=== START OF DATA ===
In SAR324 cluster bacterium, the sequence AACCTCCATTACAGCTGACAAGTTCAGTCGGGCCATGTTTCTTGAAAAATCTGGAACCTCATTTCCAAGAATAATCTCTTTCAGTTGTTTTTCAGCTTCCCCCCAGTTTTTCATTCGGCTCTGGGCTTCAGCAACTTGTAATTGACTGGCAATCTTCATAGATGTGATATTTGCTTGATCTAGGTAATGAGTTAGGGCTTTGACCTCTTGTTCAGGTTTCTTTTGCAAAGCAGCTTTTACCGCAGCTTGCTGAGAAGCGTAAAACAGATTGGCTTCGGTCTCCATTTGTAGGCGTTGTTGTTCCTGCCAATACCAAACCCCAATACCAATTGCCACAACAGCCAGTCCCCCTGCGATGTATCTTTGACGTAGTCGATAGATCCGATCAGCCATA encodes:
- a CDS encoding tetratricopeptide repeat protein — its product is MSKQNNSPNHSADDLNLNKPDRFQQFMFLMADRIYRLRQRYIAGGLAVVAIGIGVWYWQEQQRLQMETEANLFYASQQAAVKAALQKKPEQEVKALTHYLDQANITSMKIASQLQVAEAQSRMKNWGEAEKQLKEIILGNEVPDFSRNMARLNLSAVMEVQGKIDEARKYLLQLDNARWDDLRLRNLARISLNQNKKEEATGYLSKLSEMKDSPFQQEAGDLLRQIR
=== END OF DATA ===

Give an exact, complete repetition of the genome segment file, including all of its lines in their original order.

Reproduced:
In SAR324 cluster bacterium, the sequence AACCTCCATTACAGCTGACAAGTTCAGTCGGGCCATGTTTCTTGAAAAATCTGGAACCTCATTTCCAAGAATAATCTCTTTCAGTTGTTTTTCAGCTTCCCCCCAGTTTTTCATTCGGCTCTGGGCTTCAGCAACTTGTAATTGACTGGCAATCTTCATAGATGTGATATTTGCTTGATCTAGGTAATGAGTTAGGGCTTTGACCTCTTGTTCAGGTTTCTTTTGCAAAGCAGCTTTTACCGCAGCTTGCTGAGAAGCGTAAAACAGATTGGCTTCGGTCTCCATTTGTAGGCGTTGTTGTTCCTGCCAATACCAAACCCCAATACCAATTGCCACAACAGCCAGTCCCCCTGCGATGTATCTTTGACGTAGTCGATAGATCCGATCAGCCATA encodes:
- a CDS encoding tetratricopeptide repeat protein — its product is MSKQNNSPNHSADDLNLNKPDRFQQFMFLMADRIYRLRQRYIAGGLAVVAIGIGVWYWQEQQRLQMETEANLFYASQQAAVKAALQKKPEQEVKALTHYLDQANITSMKIASQLQVAEAQSRMKNWGEAEKQLKEIILGNEVPDFSRNMARLNLSAVMEVQGKIDEARKYLLQLDNARWDDLRLRNLARISLNQNKKEEATGYLSKLSEMKDSPFQQEAGDLLRQIR